The first activity carried out and documented during the Cycle Development is the definition of the load, which is made up of machine parts and tools suggested by the machine manufacturer, Petri dishes used for microbiological sampling, cleaning/sanitising cloths and adhesive tape, decided with the customer based on production requirements.
The surfaces and materials of the isolator are then thermally mapped to define the thermal profile and identify points with high variability, i.e. those in which cycle effectiveness may not be optimal. To gain a complete picture of VPHP distribution, it is also important to pair a chemical indicator with each probe.
Normally, an assessment is carried out, taking into account the isolator’s dimensions, design and critical process points, the load materials and the results of the thermal and chemical mapping, in order to define the most critical points that require monitoring through the use of biological and chemical indicators.

Based on our experience, particularly when injecting downstream of HEPA/ULPA filters, we have found it very effective to also run a simulation test of VPHP distribution inside the isolator via a smoke test, using vapour, which leaves no residue, injected at a similar flow rate to that in which VPHP is injected. The smoke test is recorded in several areas of the isolator and the video subsequently analysed to determine the areas reached most slowly by the smoke.

The chemical and biological indicators must be distributed as uniformly as possible throughout the internal surface of the isolator.
As for the number of biological indicators per position, take into account the presence of possible rogues in commercially supplied batches, i.e. biological indicators affected by production issues and as such present growth even after very long decontamination times. Since the presence and exact number of rogues is unforeseeable (it may change from batch to batch), we felt a more robust option was the statistical approach using the Halvorson-Ziegler equation to calculate the MPN (most probable number) and the SLR (spore log reduction) to guarantee a reduction of at least 6 log at all points and in all cycles.

Following this approach, three biological indicators are positioned at each critical point, while chemical indicators are placed adjacent to the biological ones in a ratio of 1:3 (one chemical indicator and three biological indicators). A maximum acceptable number of rogues is set for each cycle and for the various repetitions, to be sure that they are actually rogues. This approach is used in both of the phases indicated below and can be seen as more robust than an approach with a single biological indicator with analysis of deviation due to rogues, because it avoids having to add further variables to the verification process (e.g. repeating a cycle to check the fault introduces the possibility of a fault in the cycle that is not subsequently repeated) and scientifically manages the phenomenon from the acceptance criteria.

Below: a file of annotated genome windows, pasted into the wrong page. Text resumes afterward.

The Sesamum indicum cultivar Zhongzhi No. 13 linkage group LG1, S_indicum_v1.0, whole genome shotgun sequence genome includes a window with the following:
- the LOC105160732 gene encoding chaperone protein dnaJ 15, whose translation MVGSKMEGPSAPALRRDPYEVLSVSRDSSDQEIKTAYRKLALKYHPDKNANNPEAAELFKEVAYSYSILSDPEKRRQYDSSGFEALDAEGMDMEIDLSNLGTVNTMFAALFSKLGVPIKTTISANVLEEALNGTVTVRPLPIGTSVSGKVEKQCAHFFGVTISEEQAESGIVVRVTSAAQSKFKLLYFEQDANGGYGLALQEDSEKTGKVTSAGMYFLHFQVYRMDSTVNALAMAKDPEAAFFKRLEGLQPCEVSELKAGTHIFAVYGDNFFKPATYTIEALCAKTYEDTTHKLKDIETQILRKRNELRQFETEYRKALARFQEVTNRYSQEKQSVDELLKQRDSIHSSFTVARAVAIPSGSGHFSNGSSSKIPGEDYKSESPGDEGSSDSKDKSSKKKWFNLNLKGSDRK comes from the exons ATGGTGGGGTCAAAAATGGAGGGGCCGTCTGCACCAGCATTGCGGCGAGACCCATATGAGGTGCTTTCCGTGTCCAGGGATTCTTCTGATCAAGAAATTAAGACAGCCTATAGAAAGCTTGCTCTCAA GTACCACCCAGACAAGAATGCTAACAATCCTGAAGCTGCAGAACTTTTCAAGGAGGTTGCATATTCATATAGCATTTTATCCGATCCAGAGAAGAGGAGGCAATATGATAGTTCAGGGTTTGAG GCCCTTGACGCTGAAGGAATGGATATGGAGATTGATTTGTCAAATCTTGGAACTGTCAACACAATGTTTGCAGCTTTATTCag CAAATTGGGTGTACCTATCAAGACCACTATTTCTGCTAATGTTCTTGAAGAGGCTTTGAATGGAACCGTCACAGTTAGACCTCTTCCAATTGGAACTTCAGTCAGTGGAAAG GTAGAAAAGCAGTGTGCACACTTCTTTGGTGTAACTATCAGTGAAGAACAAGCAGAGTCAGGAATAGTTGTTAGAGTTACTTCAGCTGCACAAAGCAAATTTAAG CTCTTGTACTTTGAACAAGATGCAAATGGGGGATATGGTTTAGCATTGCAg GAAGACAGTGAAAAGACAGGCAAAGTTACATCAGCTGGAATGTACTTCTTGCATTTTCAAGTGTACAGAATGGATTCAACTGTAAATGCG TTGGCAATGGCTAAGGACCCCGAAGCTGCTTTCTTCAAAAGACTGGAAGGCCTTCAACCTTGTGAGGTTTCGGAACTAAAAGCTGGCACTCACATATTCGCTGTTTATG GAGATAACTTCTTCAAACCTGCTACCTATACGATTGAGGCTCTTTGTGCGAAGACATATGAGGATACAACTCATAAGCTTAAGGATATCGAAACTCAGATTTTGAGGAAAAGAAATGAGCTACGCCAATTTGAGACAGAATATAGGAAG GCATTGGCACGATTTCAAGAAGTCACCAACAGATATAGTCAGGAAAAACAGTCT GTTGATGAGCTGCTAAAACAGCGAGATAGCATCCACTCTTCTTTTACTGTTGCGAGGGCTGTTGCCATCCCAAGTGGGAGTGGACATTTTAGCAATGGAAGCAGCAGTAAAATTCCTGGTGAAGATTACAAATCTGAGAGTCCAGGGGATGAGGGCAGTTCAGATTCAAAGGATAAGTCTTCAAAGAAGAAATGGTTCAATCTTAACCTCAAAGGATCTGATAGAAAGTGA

Once all the positions are established, several cycles are carried out to verify VPHP uniformity and distribution, during which the only parameter that changes is the duration of the decontamination phase. Using this approach, a longer cycle enables verification of the time needed for a reduction of at least 6 log at all points and identify any issues with biological indicators (rogues) or the process, while a reduction of at least 6 log is harder to achieve in a shorter cycle. Figure 6 shows an example of the results following the Cycle Development.












Figure 6 – Example of results of a Cycle Development. In this example, there are four decontamination times increasing from Time 1 to Time 4. The results of the biological indicators (positive and negative) are expressed based on the position of the biological and chemical indicators. 


A cycle that is conforming at the end of the Cycle Development is chosen for the second validation phase, called Performance Qualification. The purpose of the latter is to confirm, through repetition of three tests, that the parameters of the decontamination cycle in the Cycle Development are reproducible and consistent.

The 6 log reduction through the use of biological indicators and the significant change in colour of the chemical indicators in the same positions as the Cycle Development must be demonstrated. Each of the three Performance Qualification tests also demonstrates the uniform reduction of the concentration of hydrogen peroxide (from 1 ppm as a limit for operator safety to 50-100 ppb for products sensitive to oxidation due to residual VPHP or VPHP released from materials) in the entire isolator at the end of the aeration phase, through a mapping carried out with portable hydrogen peroxide concentration detectors. For products sensitive to VPHP, it is also important to monitor that there is no regrowth of VPHP concentration during production phases, and this is preferably guaranteed by systems with catalysers in the air circuits that operate in the aeration and production phases. In these cases, while validating the aeration phases, it is important to monitor production for a period and check that the system envisages automatic checks active even during routine production.

If the three cycles meet the requirements, the parameters are validated and the decontamination time is increased by a safety factor, which will be the final time used by the customer in production.

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Internal view of a filling isolator